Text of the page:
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TLO Restaurant Review: syrup.

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One thing that has always kept me from sampling the breakfast restaurant syrup.—besides the somewhat irritating but wholly stylish punctuation in the name—was the fact that, for many years, people had told me that it was a front for a religious organization, much like the coffee shop cult I was once involved with in a popular Oklahoma City district.

Still, waking up hungry and looking for breakfast in Norman last weekend, I stopped by the hot spot on 123 E. Main St., mostly because I was craving pancakes of any denomination, religious indoctrination be damned. The fact it was located by Guestroom Records was just a fortuitous coincidence for me and, I’m hoping, God as well.

That mid-morning, my friend and I entered the long, narrow space and quickly found the only open table. Even though the place was quite full, our waiter had a hauntingly deep smile as he set down our waters and handed us a couple of menus. I quietly asked him about the supposed ownership and he leaned down and, quiet himself, told me it was owned by a church in South Africa.

Mildly confused by the news, we still placed our breakfast orders. I looked around the place, noticing many shiny happy people, all seemingly at peace with their heavenly morning meals, eating and enjoying them. As we sipped our coffees—one cold brew, the other steaming hot—our food was quickly brought out in blessed time, something that I honestly liked and praised effusively.

My friend had the spiritually fancy Eggs Benedict ($10.00), thankfully not christened with an irritating name like “The Benny,” something that many heathen breakfast places would do. A solid English muffin topped with delightfully poached eggs and crispy strips of bacon, as well as favorites like avocado, tomatoes, and a well-rounded hollandaise sauce.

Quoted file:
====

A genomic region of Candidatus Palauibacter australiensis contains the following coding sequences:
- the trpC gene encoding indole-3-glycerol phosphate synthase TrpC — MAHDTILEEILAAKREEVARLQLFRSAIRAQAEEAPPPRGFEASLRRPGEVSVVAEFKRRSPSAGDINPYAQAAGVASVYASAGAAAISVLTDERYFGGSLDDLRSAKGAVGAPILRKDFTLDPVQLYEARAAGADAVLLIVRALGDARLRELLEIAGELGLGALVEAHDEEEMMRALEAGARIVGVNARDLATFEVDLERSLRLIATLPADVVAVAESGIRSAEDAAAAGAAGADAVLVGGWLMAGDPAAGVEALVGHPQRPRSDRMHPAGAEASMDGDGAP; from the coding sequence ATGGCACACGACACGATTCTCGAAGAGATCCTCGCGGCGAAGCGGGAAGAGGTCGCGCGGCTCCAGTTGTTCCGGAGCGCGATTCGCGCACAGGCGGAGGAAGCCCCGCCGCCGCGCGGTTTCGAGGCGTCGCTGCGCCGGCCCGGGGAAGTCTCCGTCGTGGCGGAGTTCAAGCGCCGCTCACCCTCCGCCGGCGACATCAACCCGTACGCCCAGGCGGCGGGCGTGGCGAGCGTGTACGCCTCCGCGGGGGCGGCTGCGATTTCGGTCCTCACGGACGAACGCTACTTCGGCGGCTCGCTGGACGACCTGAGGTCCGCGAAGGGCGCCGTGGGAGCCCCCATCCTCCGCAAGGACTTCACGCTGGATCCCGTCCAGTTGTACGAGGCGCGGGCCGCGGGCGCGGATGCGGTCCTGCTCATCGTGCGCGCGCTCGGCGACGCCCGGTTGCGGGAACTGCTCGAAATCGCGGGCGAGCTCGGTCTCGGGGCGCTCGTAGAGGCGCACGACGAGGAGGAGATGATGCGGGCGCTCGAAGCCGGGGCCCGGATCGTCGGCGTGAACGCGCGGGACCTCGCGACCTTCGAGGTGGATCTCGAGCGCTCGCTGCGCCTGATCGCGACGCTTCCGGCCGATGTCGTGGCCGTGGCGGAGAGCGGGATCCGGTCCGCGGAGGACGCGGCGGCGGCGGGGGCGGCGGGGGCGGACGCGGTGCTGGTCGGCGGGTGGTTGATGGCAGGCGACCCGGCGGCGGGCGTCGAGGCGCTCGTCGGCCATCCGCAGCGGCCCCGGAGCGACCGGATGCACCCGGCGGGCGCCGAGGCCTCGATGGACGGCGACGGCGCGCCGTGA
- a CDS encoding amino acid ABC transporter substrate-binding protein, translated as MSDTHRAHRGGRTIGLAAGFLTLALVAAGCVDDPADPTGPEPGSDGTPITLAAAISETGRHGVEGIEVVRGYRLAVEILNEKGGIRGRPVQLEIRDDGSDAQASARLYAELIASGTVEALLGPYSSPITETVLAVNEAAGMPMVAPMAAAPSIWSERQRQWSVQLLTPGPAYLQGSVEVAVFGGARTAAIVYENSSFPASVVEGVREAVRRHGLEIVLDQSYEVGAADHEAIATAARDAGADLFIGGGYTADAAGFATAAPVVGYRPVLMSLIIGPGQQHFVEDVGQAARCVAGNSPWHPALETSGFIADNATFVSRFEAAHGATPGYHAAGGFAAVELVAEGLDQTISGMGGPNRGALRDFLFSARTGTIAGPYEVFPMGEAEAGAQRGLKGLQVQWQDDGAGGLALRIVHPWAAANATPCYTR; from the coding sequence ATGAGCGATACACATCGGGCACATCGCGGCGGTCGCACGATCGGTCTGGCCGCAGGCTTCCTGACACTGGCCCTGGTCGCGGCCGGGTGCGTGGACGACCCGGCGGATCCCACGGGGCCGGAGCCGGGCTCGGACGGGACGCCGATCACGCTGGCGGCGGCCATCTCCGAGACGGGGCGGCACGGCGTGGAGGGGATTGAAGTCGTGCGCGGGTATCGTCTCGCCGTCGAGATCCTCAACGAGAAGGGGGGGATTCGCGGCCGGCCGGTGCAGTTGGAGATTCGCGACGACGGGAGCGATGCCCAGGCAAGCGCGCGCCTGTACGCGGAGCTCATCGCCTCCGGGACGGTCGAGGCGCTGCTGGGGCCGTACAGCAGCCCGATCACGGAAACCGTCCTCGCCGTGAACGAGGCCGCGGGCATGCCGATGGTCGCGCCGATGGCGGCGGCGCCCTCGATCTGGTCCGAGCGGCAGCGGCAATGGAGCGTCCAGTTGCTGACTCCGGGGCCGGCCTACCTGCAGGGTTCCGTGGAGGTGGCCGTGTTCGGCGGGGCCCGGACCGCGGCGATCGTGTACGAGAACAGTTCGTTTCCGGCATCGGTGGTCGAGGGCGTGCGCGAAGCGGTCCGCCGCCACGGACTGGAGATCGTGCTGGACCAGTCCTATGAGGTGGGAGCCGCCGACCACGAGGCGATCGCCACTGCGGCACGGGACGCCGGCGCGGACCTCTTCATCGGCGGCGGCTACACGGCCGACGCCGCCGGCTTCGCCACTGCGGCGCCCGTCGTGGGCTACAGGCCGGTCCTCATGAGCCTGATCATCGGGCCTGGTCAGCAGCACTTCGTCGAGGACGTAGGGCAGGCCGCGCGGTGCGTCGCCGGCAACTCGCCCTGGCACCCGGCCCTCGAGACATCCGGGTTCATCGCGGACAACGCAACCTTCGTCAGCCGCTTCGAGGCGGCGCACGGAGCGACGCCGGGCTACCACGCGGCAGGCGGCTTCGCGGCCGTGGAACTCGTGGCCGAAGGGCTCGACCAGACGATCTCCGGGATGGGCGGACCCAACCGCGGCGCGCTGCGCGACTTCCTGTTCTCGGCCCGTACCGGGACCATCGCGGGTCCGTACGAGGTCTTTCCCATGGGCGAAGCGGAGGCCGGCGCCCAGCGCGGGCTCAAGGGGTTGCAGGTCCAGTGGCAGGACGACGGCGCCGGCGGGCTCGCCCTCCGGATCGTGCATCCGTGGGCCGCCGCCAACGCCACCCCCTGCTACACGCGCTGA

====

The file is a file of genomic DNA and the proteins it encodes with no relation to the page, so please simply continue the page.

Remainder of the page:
I’ll admit that I have never had eggs benedict before, but it was definitely a delectable dish that I instantly fell on my knees for. The poached eggs wonderfully complimented the (what I’m assuming to be) homemade English muffin, so warm and toasty that, in a moment of sheer covetousness, I wish that I had ordered it—until I had a taste of my own order, the Sriracha and Honey Chicken and Waffles ($9.50).

I have had chicken and waffles at the famous Roscoe’s in Los Angeles and, for years, have tried to duplicate that religious experience, oftentimes failing and asking to be forgiven for my gluttony. But, here, they were a true Biblical treasure, made up of a thick waffle topped with grilled chicken, sriracha and bacon, cheddar cheese and green scallions, and, of course, the purest of honeys on top.

I devotedly bit into the sweet waffle, and as it mixed with the fiery sriracha, a tumultuous torrent of tastes arose in my mouth. I was particularly entranced with the pieces of chicken that were strung along the top. Typically, when I’ve had this dish, many of the sinners would just throw a piece of chicken on the side, but the strands that rested on top were, well, tops, leading me to finish it off quicker than anyone should ever know.

So far, I thoroughly enjoyed syrup., but it wasn’t until the final divine treat, the Cinnamon Roll Pancakes ($8.50) that emerged from the pearly gates of their kitchen, four hotcakes that resembled a large breakfast sweet roll stacked on one another, loaded with a cinnamon streusel and a warm drizzle of white icing…how could eating thing not be a deadly sin?

“Goddamn!” I profanely cried to the masses as I took another forkful into my damnable mouth, the sweetness embracing it as though it was its only begotten son. Knowing me and my easily swayable history, if they had asked me to become a tract-carrying member of the syrup. fold, I would have done so unquestioningly, never going hungry, at least for breakfast, ever again. Cómpralo ya!


Follow Louis on Twitter at @LouisFowler and Instagram at @louisfowler78.

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